Gazing up at the dais at virtually any security conference – save Hack in the Box – a newcomer just might assume there are no women in the security industry. That’s very nearly true – women make up only 11 percent of the personnel in this exploding field. But their numbers dwindle even lower at the podium. 

“Statistics don’t lie,” says Pam Kostka, vice president of marketing at Bluebox Security. “Whether you agree with all of [Facebook chief operating officer] Sheryl Sandberg’s philosophies espoused in her best-selling book Lean In or not, women are still statistically under-represented in management across all industry sectors, including security. The climb has stalled out despite more women graduating with undergraduate degrees, especially engineering degrees.” 

To kickstart the ascent, individual women and some mainstream organizations have set out to address the challenges, in part by developing venues that are more clearly defined as friendly toward and supportive of women. “Last fall, I attended what is, as far as I know, the only women-only security conference: the Executive Women’s Forum, in Arizona,” says Leigh Honeywell (left), a security engineer based in San Francisco. “It was a powerful experience for me as I’ve been involved in the security community for 10 years – but few of the events I’ve attended in that time have had more than 10 percent women.” 

During the three days of that conference, she met more women in her field than she had in her entire career so far. “Meeting that many women who were years ahead of me in my field – many of whom were CSOs – was a huge confidence booster for me,” she says. With that inspiration, she started the whysecurity meetup shortly after moving to the Bay Area. “I wanted to try to create an event that captured some of the less competitive, more collaborative energy of several of the spaces and communities I’ve been involved with outside the security conference circuit, namely the feminist hackerspace I started in Seattle and the one I’m now a member of in San Francisco,” says Honeywell, who’s gained a well-deserved reputation as a community-builder.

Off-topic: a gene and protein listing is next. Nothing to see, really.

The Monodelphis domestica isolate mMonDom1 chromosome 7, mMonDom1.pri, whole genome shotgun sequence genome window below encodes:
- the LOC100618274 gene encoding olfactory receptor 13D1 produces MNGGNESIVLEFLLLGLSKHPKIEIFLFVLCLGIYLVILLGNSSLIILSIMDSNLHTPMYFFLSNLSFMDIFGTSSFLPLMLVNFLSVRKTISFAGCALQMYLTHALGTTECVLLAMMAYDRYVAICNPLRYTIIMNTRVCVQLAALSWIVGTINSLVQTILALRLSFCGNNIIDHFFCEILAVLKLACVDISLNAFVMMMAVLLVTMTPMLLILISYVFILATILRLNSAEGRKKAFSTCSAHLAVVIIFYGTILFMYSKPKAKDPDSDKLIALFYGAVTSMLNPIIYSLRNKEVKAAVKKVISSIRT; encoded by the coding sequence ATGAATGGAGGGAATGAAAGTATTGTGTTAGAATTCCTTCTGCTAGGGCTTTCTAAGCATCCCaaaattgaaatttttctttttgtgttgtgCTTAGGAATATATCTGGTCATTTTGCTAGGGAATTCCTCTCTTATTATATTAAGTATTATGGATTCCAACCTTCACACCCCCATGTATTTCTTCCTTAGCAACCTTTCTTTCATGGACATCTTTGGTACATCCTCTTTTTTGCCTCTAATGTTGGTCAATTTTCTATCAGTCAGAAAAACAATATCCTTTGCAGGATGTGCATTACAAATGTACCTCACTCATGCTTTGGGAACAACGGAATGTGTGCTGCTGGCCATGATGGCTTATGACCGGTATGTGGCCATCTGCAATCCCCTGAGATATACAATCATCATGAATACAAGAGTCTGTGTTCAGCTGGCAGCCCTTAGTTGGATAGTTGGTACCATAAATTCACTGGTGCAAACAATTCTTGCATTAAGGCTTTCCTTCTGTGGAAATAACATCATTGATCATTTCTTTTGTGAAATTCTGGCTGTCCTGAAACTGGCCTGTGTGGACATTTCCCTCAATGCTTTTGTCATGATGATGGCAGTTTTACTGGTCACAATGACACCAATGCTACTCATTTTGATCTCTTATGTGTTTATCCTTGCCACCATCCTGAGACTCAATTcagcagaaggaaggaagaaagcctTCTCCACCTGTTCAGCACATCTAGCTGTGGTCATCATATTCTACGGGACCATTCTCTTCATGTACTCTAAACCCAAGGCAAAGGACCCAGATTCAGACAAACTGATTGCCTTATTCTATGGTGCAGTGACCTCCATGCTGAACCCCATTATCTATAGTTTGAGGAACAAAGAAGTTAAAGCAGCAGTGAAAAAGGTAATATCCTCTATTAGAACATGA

She did that in part by setting a code of conduct and aiming to “defocus the event from drinking.” So far, both meetings have attracted attendees that are male and female, with slightly more of the latter, she says. “Some of that [response] is a function of my network, but I’ve heard from folks that the things I tried to address in creating it – elitism and sexism, specifically – are reasons that they’ve stayed away from security meetups and events in the past.” 

Acknowledging that a segment of people in the industry will say, “Well, if they don’t have a thick skin we don’t want them to show up,” from Honeywell’s viewpoint that simply means the security field is missing out on some amazing people who just don’t want to put up with those kinds of attitudes. 

“I know I’ve gotten pretty tired of them,” she adds. For now, people who are of a like mind are finding camaraderie at her meetup. “It’s been lovely so far,” she says. “Snacks, tea and hacking. What more could you want?”

OUR EXPERTS: Empowering women 


Joyce Brocaglia, president and CEO of Alta Associates; founder, Executive Women’s Forum 

Jamesha Fisher, system administrator of DevOps, CloudPassage 

Leigh Honeywell, security engineer

Pam Kostka, VP of marketing, Bluebox Security 

Kristin Lovejoy, GM, Security Services Division, IBM 

Vidhya Ranganathan, SVP of products, Accellion 

Haiyan Song, VP of security markets, Splunk 

Christy Wyatt, CEO, Good Technology

The Executive Women’s Forum, which hosted the long-established event that Honeywell so enjoyed, got off the ground thanks to a similar impulse, according to Joyce Brocaglia, president and CEO of Alta Associates, a search firm in IT risk management, information security and privacy. As founder of the forum and for years used to being the only woman in the room, Brocaglia says as she saw more and more women gaining positions of influence, she decided to create a venue that would be a trusted and safe place for like-minded women to get together, share ideas and empower each other.

That was a dozen years ago. Today, the Executive Women’s Forum has blossomed into an annual event that attracts more than 300 individuals – and it has spawned its own ecosystem, including Leadership Journey, a virtual leadership development program; regional meetings, many hosted by corporate sponsors; the “Cheer” networking dinners, also hosted locally; and an online community expected to launch in October, which is setting out to link about 1,000 women.

While the annual gathering and its spinoffs may be oriented toward women specifically, Brocaglia stresses the topics are universal: the Internet of Things, risk, IT security, for example. “Our conference has content as good as any event, but we purposely design it to be highly interactive,” says Brocaglia.